A new film starring Anthony Hopkins as Sigmund Freud and Matthew Goode as C.S. Lewis explores the idea of the existence of God through a fictitious conversation the two men have on the brink of World War II. “Freud’s Last Session” is based on Mark St. Germain’s play of the same name, which in turn is based on Armand Nicholi’s book, “The Question of God: C.S. Lewis and Sigmund Freud Debate God, Love, Sex, and the Meaning of Life.”
“On the eve of the Second World War, two of the greatest minds [of] the twentieth century, C.S. LEWIS and SIGMUND FREUD converge for their own personal battle over the existence of God,” says a synopsis of the film from Sony Pictures. “FREUD’S LAST SESSION interweaves the lives of Freud and Lewis, past, present, and through fantasy, bursting from the confines of Freud’s study on a dynamic journey.”
‘Freud’s Last Session’ Depicts a Meeting of Giants
“Freud’s Last Session” is directed by Matt Brown (“The Man Who Knew Infinity”). Its stars, Hopkins and Goode, are acclaimed actors and winners of numerous awards; most notably Hopkins has won two Academy Awards for Best Actor, one for 1991’s “Silence of the Lambs” and one for 2020’s “The Father.” Goode is known for his roles in “The Imitation Game,” “Downton Abbey,” and “The Crown.” The film also stars Liv Lisa Fries as Freud’s daughter, Anna.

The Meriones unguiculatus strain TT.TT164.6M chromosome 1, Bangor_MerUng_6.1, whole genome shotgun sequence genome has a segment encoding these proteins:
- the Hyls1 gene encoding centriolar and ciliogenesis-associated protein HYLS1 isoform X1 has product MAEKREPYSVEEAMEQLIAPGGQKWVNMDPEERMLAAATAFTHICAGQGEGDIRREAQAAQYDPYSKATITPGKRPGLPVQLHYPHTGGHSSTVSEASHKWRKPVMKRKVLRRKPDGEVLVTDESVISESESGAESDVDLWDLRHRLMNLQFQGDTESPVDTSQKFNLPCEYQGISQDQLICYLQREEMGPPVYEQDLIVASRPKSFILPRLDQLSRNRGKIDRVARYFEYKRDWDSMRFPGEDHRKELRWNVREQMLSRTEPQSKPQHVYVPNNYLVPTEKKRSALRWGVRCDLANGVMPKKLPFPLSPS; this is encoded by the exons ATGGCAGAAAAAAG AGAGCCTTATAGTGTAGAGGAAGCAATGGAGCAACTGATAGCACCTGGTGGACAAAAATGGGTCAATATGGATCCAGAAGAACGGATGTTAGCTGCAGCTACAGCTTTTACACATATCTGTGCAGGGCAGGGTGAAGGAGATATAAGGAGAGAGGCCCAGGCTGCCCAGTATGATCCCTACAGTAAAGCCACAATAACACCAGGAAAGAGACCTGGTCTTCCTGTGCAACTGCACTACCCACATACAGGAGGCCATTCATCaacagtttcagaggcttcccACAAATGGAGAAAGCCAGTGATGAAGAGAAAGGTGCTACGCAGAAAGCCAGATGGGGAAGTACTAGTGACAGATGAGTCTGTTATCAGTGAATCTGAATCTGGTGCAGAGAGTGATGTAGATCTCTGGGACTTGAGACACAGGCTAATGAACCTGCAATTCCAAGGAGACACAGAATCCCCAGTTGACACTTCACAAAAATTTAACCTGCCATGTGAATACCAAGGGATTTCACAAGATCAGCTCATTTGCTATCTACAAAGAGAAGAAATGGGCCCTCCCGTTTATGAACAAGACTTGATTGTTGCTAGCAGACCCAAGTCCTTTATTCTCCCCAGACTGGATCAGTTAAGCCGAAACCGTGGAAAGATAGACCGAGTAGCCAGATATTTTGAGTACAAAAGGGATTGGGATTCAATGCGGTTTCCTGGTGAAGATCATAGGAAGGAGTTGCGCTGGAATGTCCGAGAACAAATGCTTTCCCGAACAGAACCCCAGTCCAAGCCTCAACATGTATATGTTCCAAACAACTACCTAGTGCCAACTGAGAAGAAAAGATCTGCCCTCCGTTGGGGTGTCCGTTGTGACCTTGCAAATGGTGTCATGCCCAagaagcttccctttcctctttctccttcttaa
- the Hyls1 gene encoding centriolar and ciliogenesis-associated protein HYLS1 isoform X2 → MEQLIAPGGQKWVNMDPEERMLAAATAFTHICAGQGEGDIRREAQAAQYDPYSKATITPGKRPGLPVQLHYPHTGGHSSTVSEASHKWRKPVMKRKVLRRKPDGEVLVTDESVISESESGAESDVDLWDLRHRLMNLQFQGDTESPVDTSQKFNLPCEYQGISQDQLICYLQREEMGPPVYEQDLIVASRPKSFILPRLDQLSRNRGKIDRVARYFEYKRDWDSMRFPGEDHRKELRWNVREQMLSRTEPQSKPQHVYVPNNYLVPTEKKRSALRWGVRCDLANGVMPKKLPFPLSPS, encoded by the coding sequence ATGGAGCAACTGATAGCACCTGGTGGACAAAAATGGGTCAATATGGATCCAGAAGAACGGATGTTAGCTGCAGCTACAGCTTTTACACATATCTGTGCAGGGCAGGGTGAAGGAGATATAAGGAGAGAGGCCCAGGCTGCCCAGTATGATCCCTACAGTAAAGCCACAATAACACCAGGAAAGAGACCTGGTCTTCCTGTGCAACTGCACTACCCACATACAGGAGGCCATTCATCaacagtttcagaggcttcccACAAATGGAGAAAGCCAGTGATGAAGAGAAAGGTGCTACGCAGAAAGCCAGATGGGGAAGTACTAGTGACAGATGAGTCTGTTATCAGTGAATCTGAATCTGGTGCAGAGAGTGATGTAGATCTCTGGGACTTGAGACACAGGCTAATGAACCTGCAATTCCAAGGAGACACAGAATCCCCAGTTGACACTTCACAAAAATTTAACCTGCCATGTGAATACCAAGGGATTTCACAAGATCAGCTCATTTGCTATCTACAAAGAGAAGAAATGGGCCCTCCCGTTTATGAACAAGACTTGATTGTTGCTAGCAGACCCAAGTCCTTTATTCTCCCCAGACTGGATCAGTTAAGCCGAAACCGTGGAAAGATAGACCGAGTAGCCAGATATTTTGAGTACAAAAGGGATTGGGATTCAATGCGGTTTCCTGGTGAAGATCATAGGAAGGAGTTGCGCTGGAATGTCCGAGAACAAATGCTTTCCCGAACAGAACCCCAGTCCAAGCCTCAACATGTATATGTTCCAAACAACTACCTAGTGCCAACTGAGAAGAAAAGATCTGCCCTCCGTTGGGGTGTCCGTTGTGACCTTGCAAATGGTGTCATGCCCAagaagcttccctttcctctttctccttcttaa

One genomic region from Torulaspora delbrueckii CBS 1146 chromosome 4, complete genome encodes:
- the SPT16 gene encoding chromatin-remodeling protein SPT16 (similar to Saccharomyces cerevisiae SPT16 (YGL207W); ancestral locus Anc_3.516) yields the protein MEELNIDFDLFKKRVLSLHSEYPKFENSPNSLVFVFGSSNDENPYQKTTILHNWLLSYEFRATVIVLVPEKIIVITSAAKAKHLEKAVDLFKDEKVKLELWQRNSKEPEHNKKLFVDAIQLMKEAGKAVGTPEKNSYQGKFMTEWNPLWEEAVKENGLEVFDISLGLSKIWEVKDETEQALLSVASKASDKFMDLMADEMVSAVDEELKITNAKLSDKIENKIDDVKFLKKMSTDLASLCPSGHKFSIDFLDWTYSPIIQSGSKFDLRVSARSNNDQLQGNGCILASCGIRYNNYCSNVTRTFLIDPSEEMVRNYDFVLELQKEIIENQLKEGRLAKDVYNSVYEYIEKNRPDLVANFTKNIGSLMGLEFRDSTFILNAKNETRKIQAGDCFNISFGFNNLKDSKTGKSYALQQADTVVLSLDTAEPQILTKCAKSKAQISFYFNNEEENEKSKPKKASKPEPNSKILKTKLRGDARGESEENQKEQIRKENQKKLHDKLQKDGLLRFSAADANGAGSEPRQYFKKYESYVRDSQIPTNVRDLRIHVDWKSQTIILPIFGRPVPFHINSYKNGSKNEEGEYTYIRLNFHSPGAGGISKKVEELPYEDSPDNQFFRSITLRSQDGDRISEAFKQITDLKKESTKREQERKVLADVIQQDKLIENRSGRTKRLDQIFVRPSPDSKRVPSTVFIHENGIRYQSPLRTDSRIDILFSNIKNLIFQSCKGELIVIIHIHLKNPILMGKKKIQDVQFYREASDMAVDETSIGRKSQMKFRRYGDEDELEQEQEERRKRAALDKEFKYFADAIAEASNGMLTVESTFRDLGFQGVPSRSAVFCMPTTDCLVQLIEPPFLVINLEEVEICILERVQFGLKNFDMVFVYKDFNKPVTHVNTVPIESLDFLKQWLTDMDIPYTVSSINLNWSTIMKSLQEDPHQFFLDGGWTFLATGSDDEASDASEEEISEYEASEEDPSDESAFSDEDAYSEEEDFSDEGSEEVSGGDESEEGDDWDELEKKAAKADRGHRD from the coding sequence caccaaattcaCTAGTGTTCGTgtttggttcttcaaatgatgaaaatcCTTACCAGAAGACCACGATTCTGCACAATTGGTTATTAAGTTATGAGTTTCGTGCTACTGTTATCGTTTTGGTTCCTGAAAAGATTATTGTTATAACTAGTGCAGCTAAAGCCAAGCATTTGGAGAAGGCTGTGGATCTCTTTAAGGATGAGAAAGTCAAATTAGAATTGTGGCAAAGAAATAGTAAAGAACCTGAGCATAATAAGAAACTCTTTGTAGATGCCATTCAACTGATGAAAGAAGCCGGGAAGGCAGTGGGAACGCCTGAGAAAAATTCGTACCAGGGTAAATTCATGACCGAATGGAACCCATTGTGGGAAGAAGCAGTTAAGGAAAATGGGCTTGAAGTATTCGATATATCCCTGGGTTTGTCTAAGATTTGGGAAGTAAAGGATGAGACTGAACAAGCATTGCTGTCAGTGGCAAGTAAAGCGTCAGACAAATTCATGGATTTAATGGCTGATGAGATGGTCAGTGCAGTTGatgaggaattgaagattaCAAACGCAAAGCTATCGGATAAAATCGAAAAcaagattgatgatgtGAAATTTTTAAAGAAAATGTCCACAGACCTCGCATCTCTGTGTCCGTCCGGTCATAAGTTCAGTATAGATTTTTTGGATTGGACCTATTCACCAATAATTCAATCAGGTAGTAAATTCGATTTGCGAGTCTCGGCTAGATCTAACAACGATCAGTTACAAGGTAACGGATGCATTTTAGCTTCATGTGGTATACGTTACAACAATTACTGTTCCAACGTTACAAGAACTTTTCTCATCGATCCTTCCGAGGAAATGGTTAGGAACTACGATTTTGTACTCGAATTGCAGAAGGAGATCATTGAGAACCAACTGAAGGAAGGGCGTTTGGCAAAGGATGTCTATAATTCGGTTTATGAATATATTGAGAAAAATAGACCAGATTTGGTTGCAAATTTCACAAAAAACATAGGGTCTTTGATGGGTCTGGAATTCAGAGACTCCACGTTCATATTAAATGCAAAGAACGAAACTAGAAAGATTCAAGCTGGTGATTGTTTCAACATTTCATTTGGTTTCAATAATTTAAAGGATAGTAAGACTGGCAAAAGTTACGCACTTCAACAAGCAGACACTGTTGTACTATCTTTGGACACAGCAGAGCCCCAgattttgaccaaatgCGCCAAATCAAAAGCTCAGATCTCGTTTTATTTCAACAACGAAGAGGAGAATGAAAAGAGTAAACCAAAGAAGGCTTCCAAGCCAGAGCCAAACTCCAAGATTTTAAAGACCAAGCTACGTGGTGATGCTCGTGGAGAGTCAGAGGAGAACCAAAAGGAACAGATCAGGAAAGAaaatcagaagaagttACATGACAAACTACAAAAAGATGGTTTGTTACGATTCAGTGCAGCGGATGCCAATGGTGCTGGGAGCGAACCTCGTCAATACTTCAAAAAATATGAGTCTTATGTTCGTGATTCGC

Notably, Hopkins played C.S. Lewis 30 years ago in “Shadowlands,” a movie about the author’s relationship with Joy Davidman.
Sigmund Freud, an Austrian neurologist who lived from 1836 to 1939, is sometimes called “the father of modern psychology.” He is known for his views on sexuality, the unconscious, and dreams. Freud was an atheist who saw the belief in God as a fantasy stemming from the desire for a father figure.
C.S. Lewis was an Irish scholar who lived from 1898 to 1963 and who taught at Oxford University and Cambridge University in England. He famously converted from atheism to Christianity and became a well-known apologist for the latter. Lewis was the author of numerous books, including “Mere Christianity,” “The Weight of Glory,” and “The Screwtape Letters.” He is perhaps best known for his children’s series, “The Chronicles of Narnia.”
It is not known that Freud and Lewis ever met in real life, but “Freud’s Last Session” imagines what it could have been like for the two great thinkers to have had a day-long conversation about God and mortality a mere two days after the start of the Second World War. “Both characters wind up in their own therapy sessions, and by the end, they’re both having to confront their own demons,” Brown told Vanity Fair.
“At the core…we’re all cowards before death,” Freud tells Lewis in the trailer.